Kamaran Calhoun, a freshman without a basket until 2 seconds left, scored the game-winner on a layup in overtime Wednesday as North Gwinnett defeated Wheeler 70-68 in the second round of the Class AAAAA playoffs.
North Gwinnett (21-9) advanced to quarterfinals for the first time since 2004, when North Gwinnett upset defending champion Wheeler in the first round.
Wheeler had eliminated North Gwinnett from the state playoffs three times since 2002, including a 23-point win in the 2011 first round.
‘’We came down here last year and got it handed to us, so this feels good,’’ said North Gwinnett senior A.J. Clements, who scored 17 points and made the drive and pass to Calhoun at the end. “We beat one of the top teams in the state.”
Chris Bolden, a Georgia Tech-signee, scored 30 points, including five in overtime, but the guard fouled out with 51 seconds left. Wheeler’s Jacob Obande made the resulting two free throws for a 68-68 tie.
Without Bolden, North Gwinnett played for the final shot, with Clements running the offense and Calhoun making the decisive basket.
“We practice last-second shots all the time and layups with contact,’’ Calhoun said. “I took the contact and finished.’’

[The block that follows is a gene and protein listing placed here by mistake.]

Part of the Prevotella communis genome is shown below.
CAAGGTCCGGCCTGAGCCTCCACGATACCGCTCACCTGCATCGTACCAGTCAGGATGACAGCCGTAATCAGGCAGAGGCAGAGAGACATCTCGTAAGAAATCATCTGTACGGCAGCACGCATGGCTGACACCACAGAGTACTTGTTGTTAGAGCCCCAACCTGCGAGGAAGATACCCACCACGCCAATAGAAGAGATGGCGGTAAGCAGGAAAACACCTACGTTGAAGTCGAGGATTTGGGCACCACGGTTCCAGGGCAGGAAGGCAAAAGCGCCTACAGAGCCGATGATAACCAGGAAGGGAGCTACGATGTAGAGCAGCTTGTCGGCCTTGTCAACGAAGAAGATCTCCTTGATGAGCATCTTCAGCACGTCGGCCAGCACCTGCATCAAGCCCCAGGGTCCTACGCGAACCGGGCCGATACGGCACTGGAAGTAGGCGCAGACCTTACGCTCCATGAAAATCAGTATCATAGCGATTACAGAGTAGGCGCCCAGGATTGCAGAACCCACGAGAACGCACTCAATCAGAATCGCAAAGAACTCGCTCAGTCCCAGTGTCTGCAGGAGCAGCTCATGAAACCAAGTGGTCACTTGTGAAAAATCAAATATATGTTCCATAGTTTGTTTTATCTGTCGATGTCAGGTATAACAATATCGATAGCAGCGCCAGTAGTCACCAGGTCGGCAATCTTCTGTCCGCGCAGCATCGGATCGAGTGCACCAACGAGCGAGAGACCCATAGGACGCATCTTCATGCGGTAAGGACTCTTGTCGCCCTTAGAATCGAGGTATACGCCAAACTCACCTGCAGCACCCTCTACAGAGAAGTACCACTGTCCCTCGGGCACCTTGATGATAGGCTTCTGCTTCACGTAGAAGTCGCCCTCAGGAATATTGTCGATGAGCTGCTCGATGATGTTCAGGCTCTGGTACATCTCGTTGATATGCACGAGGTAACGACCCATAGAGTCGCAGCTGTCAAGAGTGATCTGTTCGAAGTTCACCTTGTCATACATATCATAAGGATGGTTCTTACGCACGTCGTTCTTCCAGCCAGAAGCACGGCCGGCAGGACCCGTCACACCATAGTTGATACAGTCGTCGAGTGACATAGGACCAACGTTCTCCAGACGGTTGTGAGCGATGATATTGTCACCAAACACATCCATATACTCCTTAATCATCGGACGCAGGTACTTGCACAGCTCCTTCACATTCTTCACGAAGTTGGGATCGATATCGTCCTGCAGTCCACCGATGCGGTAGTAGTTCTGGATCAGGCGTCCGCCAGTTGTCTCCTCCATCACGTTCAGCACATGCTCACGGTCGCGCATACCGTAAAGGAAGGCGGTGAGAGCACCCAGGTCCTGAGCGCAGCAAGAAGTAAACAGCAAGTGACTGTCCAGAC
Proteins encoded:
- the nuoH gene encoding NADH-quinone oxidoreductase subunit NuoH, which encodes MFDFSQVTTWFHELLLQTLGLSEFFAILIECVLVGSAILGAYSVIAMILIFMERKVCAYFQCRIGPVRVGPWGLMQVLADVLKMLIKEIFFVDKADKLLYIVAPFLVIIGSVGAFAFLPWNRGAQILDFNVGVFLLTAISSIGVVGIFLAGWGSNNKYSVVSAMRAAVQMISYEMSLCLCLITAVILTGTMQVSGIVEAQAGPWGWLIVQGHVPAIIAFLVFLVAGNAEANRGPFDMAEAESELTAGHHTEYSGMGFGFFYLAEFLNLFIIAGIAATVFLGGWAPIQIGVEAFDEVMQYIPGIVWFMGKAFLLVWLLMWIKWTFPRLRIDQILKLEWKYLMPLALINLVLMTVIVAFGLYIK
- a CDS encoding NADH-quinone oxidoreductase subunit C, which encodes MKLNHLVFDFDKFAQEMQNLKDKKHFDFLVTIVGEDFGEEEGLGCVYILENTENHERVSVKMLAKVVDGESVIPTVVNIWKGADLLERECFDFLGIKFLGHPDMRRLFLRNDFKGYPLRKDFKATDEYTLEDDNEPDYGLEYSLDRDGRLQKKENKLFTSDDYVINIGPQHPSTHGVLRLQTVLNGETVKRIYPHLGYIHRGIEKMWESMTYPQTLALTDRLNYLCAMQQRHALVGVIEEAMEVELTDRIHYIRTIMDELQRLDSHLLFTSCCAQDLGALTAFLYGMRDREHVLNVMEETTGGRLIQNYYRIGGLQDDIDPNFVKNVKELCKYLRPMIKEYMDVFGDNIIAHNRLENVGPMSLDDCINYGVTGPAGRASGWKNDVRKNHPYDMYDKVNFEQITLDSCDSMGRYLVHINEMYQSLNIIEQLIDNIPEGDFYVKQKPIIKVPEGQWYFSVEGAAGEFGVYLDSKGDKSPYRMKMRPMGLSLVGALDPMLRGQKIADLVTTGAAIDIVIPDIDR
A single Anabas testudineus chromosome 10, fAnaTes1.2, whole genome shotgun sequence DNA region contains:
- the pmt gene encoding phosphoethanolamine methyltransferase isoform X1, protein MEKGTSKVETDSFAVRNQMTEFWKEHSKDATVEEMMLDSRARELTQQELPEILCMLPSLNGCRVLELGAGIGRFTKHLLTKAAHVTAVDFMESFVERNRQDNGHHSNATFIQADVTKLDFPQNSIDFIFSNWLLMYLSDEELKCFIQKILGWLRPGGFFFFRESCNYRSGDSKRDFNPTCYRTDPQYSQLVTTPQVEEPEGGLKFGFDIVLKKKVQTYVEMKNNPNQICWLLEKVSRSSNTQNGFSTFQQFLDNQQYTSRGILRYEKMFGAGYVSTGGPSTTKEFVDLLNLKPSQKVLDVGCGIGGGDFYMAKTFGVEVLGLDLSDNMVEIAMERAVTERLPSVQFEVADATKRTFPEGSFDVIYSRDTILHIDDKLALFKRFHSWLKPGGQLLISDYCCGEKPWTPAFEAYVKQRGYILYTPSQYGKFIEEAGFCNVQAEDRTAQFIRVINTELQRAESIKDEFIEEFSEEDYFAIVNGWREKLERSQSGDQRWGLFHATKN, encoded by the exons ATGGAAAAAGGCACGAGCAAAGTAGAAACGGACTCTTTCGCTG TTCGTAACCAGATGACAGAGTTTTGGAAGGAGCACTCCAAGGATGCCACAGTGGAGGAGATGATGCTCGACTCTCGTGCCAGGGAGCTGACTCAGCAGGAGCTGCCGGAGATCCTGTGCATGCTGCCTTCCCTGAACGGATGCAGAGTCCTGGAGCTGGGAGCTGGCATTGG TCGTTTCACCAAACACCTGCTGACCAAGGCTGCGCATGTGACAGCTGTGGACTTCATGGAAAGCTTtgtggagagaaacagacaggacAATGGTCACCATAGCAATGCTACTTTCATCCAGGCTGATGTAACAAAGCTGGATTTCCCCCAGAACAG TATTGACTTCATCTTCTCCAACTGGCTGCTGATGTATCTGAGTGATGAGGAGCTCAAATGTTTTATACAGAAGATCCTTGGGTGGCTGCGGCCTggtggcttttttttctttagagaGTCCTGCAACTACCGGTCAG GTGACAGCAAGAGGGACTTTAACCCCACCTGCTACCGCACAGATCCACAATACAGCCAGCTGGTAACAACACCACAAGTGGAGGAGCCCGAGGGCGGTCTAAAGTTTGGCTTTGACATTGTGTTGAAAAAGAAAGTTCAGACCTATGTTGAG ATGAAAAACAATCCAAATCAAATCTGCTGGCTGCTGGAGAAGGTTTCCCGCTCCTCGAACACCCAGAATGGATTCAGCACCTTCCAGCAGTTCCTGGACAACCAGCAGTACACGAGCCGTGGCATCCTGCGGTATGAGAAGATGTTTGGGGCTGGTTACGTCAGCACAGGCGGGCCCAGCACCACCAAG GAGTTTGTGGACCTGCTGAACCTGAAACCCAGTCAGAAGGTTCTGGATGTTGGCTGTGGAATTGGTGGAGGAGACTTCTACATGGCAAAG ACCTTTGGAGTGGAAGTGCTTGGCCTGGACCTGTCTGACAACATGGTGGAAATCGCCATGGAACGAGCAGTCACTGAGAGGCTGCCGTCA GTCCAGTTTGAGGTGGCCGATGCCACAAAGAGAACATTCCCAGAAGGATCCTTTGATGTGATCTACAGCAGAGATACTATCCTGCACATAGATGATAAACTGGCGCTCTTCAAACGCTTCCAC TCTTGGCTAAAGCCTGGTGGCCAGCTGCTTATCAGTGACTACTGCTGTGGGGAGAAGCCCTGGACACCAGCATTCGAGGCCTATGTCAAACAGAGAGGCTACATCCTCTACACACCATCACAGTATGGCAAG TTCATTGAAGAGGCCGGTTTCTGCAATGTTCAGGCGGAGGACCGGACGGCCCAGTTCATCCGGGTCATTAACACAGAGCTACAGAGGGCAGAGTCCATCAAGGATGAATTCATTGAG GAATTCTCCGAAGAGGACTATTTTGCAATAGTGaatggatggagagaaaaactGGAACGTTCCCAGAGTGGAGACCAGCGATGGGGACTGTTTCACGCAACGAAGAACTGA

It was Calhoun who made a crucial foul at the end of regulation that gave Wheeler a chance to tie for overtime.
In regulation, Wheeler led 58-56 when North Gwinnett’s Tobias Howard, another freshman, hit a 3 for a 59-58 lead.
North Gwinnett’s Kwesi Abakah then made a block on Wheeler’s 6-foot-9 Chuck Mitchell (12 points, 11 rebounds) on a drive to the basket, and North Gwinnett made two free throws for a 61-58 lead.
But Wheeler got another chance when Mitchell missed the second of two free throws, and Wheeler wound up with the ball again when the rebound went out of bounds. Calhoun, fearing an open 3, fouled on the inbound pass, and Obande (13 points) made two free throws with 4 seconds left in regulation to send it to overtime.
It was one of a couple of Wheeler rallies. The Wildcats trailed by five with 3:30 left in regulation and by four in overtime, each time getting back even.
But it was North Gwinnett that made the play in the end in a game that matched teams that had spent most of the season in the Top 10.
‘’Our kids played hard and didn’t quit,’’ Wheeler coach Doug Lipscomb said, whose team finished 17-11 and failed to make the quarters for only the ninth time in Lipscomb’s 21 seasons. “It came down to one play, and the kid made it.’’